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Dublin: 24°C Friday 12 August 2022

FF's Martin attacks "bare-faced lies" over sale of state assets

Micheál Martin says Labour ministers are “covering their tracks” by claiming Fianna Fáil agreed to the sale of state assets.

Image: Sasko Lazarov/Photocall Ireland

FIANNA FÁIL LEADER Micheál Martin has attacked what he described as “bare-faced lies” from members of the cabinet – particularly those from the Labour Party – about the proposed sale of state assets.

In a vociferous defence, Martin told RTÉ’s Morning Ireland that Labour ministers were continually suggesting that the sale of state assets was a condition of the EU-IMF deal reached by Fianna Fáil when this was not the case.

Martin said that although the previous government had asked economist Colm McCarthy to examine the potential for private sector investment in the energy sectors, this was because there was an “absolute need” to ensure that the industry was running efficiently.

The government yesterday announced plans to raise €3 billion through the sale of parts of ESB, Bord Gais, Aer Lingus and Coillte – with €1 billion being reinvested in job creation, and €2 billion to be put towards payment of the national debt.

“It’s important we have an honest debate about this… and it’s colouring the entire atmosphere in which this is discussed,” Martin said. “There’s been two government ministers on this programme, in the last two weeks, telling bare-faced lies about this process.”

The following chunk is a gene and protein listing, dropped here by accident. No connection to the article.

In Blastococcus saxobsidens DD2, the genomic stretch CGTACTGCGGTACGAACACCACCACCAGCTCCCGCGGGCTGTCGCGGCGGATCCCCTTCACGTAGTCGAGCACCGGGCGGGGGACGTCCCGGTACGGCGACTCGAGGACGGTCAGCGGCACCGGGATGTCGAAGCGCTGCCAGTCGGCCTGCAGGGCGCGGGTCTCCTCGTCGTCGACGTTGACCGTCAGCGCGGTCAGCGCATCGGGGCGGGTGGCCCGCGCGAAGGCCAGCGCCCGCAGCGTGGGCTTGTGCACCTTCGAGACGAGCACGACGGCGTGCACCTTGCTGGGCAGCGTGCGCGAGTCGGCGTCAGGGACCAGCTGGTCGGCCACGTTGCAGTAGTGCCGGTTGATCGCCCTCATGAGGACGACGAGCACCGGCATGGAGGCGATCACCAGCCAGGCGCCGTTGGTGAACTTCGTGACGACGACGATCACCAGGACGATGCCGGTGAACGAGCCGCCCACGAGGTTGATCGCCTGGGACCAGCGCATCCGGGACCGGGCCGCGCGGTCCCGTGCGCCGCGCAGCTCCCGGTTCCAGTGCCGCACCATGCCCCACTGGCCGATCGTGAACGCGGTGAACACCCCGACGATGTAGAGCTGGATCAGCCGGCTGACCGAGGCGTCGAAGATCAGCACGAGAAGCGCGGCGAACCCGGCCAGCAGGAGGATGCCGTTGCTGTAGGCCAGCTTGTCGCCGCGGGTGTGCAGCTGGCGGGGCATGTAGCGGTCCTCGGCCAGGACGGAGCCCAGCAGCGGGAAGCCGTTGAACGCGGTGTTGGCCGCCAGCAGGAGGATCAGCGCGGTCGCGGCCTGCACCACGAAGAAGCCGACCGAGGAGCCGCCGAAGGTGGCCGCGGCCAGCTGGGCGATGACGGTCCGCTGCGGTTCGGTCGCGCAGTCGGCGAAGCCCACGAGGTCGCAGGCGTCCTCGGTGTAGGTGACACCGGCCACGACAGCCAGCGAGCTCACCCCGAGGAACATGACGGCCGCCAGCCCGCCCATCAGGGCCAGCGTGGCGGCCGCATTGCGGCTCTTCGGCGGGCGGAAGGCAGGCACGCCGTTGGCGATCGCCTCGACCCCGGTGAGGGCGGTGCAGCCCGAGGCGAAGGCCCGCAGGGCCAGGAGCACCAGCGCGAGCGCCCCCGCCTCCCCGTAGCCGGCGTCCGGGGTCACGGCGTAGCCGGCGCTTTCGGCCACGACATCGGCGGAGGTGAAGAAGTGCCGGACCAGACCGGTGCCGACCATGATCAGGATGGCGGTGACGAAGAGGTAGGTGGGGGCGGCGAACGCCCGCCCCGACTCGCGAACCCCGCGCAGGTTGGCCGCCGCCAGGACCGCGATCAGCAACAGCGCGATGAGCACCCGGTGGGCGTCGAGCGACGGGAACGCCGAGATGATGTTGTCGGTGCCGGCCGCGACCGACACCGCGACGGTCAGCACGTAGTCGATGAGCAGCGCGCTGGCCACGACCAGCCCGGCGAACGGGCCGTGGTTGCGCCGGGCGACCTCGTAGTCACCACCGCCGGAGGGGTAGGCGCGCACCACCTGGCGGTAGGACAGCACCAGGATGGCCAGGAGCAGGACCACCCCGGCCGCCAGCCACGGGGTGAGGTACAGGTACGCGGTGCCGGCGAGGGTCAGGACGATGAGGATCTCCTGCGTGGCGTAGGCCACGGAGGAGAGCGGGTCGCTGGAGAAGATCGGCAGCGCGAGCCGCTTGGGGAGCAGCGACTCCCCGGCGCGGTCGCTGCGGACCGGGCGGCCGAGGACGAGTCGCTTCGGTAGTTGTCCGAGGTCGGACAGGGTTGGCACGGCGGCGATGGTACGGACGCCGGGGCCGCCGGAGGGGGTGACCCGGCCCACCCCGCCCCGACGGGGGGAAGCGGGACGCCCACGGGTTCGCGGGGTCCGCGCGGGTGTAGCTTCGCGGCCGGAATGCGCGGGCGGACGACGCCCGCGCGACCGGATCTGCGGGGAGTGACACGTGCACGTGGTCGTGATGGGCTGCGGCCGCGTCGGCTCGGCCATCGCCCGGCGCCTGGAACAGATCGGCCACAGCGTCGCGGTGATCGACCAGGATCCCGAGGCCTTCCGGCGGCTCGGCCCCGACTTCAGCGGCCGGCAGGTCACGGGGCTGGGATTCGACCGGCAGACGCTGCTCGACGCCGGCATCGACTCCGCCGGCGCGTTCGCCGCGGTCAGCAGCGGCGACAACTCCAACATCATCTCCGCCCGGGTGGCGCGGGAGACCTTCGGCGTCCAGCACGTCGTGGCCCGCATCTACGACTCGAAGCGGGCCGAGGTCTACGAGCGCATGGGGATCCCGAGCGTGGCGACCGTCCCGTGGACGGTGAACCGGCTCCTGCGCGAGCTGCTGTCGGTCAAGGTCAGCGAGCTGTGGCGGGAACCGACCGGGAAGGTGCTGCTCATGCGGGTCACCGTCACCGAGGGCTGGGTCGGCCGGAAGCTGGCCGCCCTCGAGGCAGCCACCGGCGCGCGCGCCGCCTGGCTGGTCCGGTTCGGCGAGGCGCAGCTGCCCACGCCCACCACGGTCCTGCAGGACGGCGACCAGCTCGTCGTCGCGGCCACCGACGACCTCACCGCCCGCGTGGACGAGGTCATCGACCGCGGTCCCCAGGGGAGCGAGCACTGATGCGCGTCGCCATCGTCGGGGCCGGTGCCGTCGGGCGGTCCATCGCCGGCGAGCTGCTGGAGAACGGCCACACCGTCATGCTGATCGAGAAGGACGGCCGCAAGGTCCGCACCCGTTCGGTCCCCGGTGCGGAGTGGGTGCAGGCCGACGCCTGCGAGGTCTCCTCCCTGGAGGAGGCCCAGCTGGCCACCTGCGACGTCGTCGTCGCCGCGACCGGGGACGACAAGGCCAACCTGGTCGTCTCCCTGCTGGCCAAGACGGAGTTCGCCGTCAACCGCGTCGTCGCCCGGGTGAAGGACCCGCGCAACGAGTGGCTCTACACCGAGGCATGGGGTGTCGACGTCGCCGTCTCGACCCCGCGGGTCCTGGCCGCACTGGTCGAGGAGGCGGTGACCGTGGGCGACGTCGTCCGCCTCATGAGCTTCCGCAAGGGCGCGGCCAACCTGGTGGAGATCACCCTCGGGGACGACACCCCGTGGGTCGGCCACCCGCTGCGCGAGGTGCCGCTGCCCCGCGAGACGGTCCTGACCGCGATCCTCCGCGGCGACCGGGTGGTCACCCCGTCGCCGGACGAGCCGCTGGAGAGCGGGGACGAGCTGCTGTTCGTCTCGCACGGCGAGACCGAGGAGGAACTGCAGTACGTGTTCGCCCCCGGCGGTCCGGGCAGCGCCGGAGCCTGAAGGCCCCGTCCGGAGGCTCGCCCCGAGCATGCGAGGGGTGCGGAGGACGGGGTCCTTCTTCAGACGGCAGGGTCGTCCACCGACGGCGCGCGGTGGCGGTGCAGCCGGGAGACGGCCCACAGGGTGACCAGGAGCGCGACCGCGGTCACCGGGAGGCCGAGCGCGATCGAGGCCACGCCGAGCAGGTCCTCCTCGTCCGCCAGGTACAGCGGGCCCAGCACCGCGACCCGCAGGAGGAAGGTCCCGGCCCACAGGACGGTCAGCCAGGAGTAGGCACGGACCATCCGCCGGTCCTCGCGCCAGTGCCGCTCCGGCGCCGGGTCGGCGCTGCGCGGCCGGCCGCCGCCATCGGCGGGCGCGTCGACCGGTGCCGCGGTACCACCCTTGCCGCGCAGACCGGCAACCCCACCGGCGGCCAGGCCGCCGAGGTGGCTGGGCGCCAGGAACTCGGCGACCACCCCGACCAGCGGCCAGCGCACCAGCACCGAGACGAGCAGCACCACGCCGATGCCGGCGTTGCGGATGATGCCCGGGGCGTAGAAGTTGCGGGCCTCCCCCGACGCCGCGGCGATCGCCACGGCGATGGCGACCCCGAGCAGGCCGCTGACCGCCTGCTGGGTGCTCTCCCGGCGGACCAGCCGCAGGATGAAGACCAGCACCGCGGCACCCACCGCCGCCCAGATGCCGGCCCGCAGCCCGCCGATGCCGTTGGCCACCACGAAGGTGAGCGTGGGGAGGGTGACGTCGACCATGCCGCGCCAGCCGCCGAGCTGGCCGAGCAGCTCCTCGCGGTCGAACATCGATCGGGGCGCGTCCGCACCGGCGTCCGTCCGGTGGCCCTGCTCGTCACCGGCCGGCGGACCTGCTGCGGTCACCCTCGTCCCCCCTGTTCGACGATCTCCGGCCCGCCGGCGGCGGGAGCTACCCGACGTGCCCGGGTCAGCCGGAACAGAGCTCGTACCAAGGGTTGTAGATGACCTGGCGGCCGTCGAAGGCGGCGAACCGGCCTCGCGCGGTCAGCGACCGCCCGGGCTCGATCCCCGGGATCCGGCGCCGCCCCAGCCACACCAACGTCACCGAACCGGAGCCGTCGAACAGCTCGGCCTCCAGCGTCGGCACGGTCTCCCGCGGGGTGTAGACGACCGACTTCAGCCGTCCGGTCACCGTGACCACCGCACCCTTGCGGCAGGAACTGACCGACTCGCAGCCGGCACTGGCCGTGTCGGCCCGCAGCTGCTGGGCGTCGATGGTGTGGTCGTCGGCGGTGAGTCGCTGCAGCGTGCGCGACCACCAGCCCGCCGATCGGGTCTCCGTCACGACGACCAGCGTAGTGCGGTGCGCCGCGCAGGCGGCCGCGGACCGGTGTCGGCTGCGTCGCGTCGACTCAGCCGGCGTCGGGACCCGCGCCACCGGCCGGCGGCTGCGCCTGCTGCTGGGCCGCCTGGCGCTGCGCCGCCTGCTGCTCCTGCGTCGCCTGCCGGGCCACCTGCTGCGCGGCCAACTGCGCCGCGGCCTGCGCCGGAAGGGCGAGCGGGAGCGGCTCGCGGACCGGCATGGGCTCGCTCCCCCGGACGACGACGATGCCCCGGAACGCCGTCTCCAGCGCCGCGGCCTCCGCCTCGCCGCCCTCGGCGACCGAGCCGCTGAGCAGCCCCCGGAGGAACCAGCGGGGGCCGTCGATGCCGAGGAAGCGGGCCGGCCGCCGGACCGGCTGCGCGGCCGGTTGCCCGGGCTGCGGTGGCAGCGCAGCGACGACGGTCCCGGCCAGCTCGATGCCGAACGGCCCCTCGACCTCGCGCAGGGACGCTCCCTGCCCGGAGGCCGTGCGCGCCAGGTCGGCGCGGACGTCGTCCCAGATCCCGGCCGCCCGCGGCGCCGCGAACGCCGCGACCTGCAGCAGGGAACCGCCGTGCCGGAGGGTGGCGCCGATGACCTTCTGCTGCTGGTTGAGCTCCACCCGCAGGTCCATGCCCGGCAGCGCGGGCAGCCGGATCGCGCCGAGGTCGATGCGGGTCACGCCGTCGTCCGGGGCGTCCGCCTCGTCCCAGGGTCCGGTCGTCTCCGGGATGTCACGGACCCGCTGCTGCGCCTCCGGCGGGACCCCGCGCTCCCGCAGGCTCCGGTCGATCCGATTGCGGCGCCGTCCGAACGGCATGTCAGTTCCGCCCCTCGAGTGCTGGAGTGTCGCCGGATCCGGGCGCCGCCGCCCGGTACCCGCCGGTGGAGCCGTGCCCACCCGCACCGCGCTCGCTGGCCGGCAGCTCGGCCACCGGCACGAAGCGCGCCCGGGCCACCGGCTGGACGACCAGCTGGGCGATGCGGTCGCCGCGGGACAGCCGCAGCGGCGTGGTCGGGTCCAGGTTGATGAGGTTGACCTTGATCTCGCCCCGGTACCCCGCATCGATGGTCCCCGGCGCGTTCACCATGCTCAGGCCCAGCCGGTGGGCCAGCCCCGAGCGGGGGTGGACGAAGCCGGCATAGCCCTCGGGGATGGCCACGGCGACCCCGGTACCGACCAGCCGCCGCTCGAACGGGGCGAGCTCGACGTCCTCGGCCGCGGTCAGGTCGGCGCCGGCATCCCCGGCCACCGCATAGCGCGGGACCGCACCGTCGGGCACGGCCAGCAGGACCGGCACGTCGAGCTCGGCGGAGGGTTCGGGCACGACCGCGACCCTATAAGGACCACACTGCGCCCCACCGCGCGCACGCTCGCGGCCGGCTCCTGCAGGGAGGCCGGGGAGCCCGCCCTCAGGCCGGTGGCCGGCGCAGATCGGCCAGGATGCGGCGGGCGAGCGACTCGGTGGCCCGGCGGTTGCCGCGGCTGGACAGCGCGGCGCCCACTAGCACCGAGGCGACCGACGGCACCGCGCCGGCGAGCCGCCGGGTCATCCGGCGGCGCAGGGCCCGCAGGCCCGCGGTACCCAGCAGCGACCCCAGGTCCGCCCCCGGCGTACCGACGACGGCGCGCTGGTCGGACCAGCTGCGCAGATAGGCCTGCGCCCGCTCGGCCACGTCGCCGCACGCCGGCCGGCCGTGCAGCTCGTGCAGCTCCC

Martin said Pat Rabbitte, who was on the same programme eight days ago, had gone unchallenged when he said the original EU-IMF deal required the sale of €5 billion in assets – when this deal had merely committed Ireland to examining whether assets could be sold, and not agreed to their closure.

“Our representatives met with the Troika – and the Troika were very clear in saying to our members that they were not putting pressure on the government to sell state assets,” the former foreign affairs minister insisted.

Labour may be covering its tracks, watching about its backbenchers and the trade union movement maybe, and creating a false construct about this debate.
I sat at the cabinet table… no decision was taken to sell any state assets.

Finance minister Michael Noonan has previously conceded in the Dáil that the original memorandum of understanding did not commit the State to any specific figure in the sale of assets, and that the previous fundraising target of €2 billion came from the sale of state assets.

“I am in favour of and welcome the sale of State assets. There is no blame attached,” Noonan said on October 5.

More: Kenny: I don’t foresee sale of state assets in 2012 >

Read: ‘It makes no economic sense’: Sale of state assets criticised by opposition >

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Gavan Reilly

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